Abhijit Banerjee's road to Nobel, tackling the poverty puzzle

Hailing from a family of economists, Banerjee brings the fourth Nobel to Kolkata

US-MIT'S-ABHIJIT-BANERJEE-AND-ESTHER-DUFLO-AND-HARVARD'S-MICHAEL Abhijit Banerjee during a press conference at Massachusetts Institute of Technology | AFP

Though not a child of poverty, Nobel laureate Abhijit Vinayak Banerjee's research was focused on finding ways to alleviate poverty. A team of three, led by the Kolkata boy and comprising his wife Esther Duflo and Michael Kremer, was on Monday declared the winners of the Nobel prize in Economics "for their experimental approach to alleviating global poverty".

Abhijit's win brings the second nobel prize in economics to his alma mater—Kolkata's famous Presidency College (now a university), while the city of joy receives its fourth, after Rabindranath Tagore, Mother Teresa and Amartya Sen.

Born in Dhule in Maharashtra, Abhijit is the first child of his parents—Deepak and Nirmala Banerjee. Both Deepak and Nirmala were professors of economics. While Deepak was a professor at Presidency College in Kolkata, Nirmala was a professor at Centre for Studies in Social Sciences Calcutta. “Yes, I know about his studies, which has been going on for years. But not all I could understand. This is because the mathematics used to solve such theory was beyond my capacity," says a proud Nirmala at her Kolkata residence. The Banerjees belong to an affluent family in Kolkata.

The meaning of Abhijit's name translates to "winner". And, indeed a winner he was all through his studies and academic career. Abhijit, who came to Kolkata during his early years, was enrolled at the city's South Point School. After completing his school, he chose the path of his parents and took up economics honours at Presidency College in the 1980s. Upon completion of his graduation in flying colours, Abhijit went on to pursue masters in economics from Delhi's Jawaharlal Nehru University (JNU) in 1983. He then flew to Harvard to pursue information economics before completing his Ph.D in development economics.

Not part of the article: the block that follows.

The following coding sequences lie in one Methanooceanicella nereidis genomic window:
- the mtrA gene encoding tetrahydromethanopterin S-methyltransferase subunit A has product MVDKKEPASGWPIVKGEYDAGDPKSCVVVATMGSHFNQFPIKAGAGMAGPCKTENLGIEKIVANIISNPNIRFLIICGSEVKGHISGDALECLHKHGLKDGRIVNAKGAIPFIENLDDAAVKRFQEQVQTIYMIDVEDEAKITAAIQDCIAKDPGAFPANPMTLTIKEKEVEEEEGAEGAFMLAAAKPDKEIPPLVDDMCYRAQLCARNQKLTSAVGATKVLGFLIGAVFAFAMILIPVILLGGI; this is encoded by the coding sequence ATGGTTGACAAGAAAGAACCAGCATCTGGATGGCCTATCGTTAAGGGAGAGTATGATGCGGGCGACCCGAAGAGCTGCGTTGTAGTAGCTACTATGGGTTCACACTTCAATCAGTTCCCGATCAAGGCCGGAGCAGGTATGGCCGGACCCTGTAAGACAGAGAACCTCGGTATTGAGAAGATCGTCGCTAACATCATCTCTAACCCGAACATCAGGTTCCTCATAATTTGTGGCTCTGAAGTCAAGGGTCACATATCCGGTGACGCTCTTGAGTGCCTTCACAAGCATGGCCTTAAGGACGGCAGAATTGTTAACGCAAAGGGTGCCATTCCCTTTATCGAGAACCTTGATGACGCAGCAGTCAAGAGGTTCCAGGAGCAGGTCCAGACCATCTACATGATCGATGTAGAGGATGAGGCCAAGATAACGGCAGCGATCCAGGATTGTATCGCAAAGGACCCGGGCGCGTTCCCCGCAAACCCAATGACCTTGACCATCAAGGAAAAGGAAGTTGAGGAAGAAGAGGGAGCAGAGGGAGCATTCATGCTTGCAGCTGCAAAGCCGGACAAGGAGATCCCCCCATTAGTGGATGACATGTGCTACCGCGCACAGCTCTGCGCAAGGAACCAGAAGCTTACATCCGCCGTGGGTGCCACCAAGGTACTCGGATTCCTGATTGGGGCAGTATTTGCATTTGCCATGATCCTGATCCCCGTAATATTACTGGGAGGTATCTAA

Fifty eight-year-old Banerjee taught at Harvard University and Princeton University before moving in as the Ford Foundation International Professor of Economics at MIT. Meanwhile, he married his childhood sweetheart Arundhati Tuli Banerjee, who also became a professor at MIT. Both had a son named Kabir Banerjee who died young. The couple later got divorced.

It was not long before he married his teammate Duflo, a French-American economist, in 2015. The couple, along with Sendhil Mullainathan, founded the Abdul Latif Jameel poverty action lab or J-Pal , spearheading research to find solutions to poverty alleviation in South Asian, African and Latin American countries. Abhijit continues to be a director at J-Pal.

The economist has penned many books, including Poor Economics: A Radical Rethinking of the Way to Fight Global Poverty, which he co-authored with his fellow Nobel laureate and wife Esther Duflo, and published in 2012. It throws light into the need to understand the lives of the poor before addressing their needs. His next book—Good Economics for Hard Times—again co-authored with Duflo, is slated for a November release.

Abhijit's research, which began in 1995, covers topics like understanding the reasons why a child, who has access to school education, but would be starving at home. He also tries to find answers as to how a man could not have money to eat, but owns a mobile phone. Abhijit discourages the theory that mere government allocations would alone eradicate poverty across the globe.

In fact, through his studies of economies such as India, Ghana and Chile, Abhijit was able to produce countless examples where government allocations could not do much to improve poverty.

He highlighted how malaria and other similar vector-borne diseases made people poorer. He proposes that controlling diseases through selective use of public spending for the needy could significantly reduce poverty and lead to massive economic upliftment. Abhijit's theories are similar to those of Nobel laureate Amartya Sen, who is also a development economist.  

(With inputs from Vasudeva Bhattathiri)